We hear a lot about the power of gratitude and appreciation in the personal development space, but it's less common to find it raised in a business environment.
A few days ago I had the opportunity to share some insights about communication with a team in a small business, as part of their weekly staff meeting.
As the meeting kicked off, I saw a large jar being passed around the room and each person removing two or three small pieces of paper. It turns out this was an appreciation jar.
During the week, team members write short thank-you messages or acknowledge their colleagues for any type of achievement, however small. Every team meeting starts with a random distribution and reading of the jar's contents.
It was a lovely experience to watch this unfold. One by one, staff thanked each other for little actions from cleaning up the kitchen to being able to laugh under pressure - or they congratulated someone for reaching a milestone or finishing a difficult piece of work. There were also messages of gratitude about their clients.
This process only took a few minutes, and the impact on the tone of the meeting was profound.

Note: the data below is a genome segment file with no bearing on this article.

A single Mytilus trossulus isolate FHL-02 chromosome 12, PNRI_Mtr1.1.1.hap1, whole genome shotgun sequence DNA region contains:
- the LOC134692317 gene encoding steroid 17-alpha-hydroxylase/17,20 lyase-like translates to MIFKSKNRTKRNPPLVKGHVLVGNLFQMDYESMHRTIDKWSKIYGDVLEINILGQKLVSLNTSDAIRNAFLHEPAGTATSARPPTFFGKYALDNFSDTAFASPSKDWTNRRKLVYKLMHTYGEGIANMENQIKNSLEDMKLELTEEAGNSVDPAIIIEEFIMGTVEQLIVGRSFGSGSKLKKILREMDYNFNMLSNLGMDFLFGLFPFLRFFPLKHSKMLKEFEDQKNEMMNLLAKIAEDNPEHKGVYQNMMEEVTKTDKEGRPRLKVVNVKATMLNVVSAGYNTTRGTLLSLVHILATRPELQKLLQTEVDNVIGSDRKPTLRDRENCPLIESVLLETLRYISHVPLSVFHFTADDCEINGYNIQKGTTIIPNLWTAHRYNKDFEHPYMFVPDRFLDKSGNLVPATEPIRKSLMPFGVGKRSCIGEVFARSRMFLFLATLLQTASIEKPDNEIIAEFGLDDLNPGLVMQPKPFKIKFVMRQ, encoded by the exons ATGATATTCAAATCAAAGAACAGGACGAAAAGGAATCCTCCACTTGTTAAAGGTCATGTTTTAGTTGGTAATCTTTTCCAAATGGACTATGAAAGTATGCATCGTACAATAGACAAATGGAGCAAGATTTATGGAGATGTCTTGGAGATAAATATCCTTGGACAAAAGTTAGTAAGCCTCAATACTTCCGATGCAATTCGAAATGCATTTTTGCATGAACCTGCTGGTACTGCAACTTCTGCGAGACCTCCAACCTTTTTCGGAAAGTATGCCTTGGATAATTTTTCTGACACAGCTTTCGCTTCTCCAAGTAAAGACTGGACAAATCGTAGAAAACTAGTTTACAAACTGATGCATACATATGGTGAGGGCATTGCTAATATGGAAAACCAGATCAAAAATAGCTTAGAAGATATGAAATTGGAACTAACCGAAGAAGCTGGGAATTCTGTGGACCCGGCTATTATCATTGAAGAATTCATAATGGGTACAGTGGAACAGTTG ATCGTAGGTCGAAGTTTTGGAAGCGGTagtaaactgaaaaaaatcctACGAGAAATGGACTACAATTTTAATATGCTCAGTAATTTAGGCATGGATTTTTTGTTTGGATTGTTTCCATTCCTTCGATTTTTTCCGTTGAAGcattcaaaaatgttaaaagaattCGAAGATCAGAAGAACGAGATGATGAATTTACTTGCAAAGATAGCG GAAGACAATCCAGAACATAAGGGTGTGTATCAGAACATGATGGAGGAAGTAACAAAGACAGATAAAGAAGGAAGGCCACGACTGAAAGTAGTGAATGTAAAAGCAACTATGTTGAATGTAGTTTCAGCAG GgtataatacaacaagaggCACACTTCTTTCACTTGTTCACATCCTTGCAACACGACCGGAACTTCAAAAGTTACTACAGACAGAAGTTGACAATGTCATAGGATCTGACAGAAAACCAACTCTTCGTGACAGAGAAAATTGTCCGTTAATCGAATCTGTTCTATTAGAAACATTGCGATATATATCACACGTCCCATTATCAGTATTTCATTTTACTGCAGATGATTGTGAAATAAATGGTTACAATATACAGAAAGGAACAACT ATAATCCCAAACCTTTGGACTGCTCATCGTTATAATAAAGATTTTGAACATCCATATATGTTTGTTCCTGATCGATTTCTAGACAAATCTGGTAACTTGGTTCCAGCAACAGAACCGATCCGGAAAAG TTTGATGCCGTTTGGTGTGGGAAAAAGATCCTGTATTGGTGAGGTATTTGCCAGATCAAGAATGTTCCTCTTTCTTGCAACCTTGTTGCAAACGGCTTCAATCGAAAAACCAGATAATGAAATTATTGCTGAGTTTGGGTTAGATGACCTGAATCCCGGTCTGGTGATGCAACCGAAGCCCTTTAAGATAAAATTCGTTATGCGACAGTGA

It's easy to over-complicate things in our incredibly busy digital world. This experience was a great reminder that simple ideas applied well can have big results. Perhaps you could introduce a similar process to your team meetings or business - or maybe you're already doing this well.
Even if you’re a solo operator, imagine how powerful it would be to write messages of gratitude to yourself and the people around you who help keep your business going.
Outstanding communication is always built on the strength of relationships. Reinforcing your relationships through sincere expressions of gratitude and appreciation can drive deep and positive change.
If you’re in an organisation struggling to communicate effectively with the outside world, start by building up relationships within your business walls, and between the individuals that make up your team.
What’s the first piece of gratitude you’ll write on your piece of paper? Start with one and you might be surprised where it leads.